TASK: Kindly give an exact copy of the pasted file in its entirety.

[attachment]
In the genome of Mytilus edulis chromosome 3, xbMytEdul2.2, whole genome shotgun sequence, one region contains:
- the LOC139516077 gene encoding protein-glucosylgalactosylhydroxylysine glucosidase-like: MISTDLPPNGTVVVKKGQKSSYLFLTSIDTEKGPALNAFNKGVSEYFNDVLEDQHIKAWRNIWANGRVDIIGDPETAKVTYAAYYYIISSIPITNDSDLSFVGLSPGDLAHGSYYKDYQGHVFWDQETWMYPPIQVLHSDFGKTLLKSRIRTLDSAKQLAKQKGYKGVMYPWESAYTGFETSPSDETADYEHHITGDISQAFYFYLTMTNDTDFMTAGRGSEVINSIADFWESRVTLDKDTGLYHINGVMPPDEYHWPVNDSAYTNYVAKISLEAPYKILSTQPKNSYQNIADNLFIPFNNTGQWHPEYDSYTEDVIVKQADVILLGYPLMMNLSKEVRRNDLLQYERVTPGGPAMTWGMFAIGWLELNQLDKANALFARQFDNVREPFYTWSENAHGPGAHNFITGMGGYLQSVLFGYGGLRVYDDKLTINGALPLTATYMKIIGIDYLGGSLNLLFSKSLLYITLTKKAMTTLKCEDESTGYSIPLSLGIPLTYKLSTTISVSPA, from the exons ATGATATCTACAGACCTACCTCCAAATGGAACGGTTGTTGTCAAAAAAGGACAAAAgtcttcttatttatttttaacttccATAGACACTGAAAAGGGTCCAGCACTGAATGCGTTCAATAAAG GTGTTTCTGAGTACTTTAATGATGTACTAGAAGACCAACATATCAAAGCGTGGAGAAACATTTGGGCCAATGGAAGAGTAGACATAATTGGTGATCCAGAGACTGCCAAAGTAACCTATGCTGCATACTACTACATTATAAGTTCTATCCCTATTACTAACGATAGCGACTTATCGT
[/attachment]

In the genome of Mytilus edulis chromosome 3, xbMytEdul2.2, whole genome shotgun sequence, one region contains:
- the LOC139516077 gene encoding protein-glucosylgalactosylhydroxylysine glucosidase-like: MISTDLPPNGTVVVKKGQKSSYLFLTSIDTEKGPALNAFNKGVSEYFNDVLEDQHIKAWRNIWANGRVDIIGDPETAKVTYAAYYYIISSIPITNDSDLSFVGLSPGDLAHGSYYKDYQGHVFWDQETWMYPPIQVLHSDFGKTLLKSRIRTLDSAKQLAKQKGYKGVMYPWESAYTGFETSPSDETADYEHHITGDISQAFYFYLTMTNDTDFMTAGRGSEVINSIADFWESRVTLDKDTGLYHINGVMPPDEYHWPVNDSAYTNYVAKISLEAPYKILSTQPKNSYQNIADNLFIPFNNTGQWHPEYDSYTEDVIVKQADVILLGYPLMMNLSKEVRRNDLLQYERVTPGGPAMTWGMFAIGWLELNQLDKANALFARQFDNVREPFYTWSENAHGPGAHNFITGMGGYLQSVLFGYGGLRVYDDKLTINGALPLTATYMKIIGIDYLGGSLNLLFSKSLLYITLTKKAMTTLKCEDESTGYSIPLSLGIPLTYKLSTTISVSPA, from the exons ATGATATCTACAGACCTACCTCCAAATGGAACGGTTGTTGTCAAAAAAGGACAAAAgtcttcttatttatttttaacttccATAGACACTGAAAAGGGTCCAGCACTGAATGCGTTCAATAAAG GTGTTTCTGAGTACTTTAATGATGTACTAGAAGACCAACATATCAAAGCGTGGAGAAACATTTGGGCCAATGGAAGAGTAGACATAATTGGTGATCCAGAGACTGCCAAAGTAACCTATGCTGCATACTACTACATTATAAGTTCTATCCCTATTACTAACGATAGCGACTTATCGT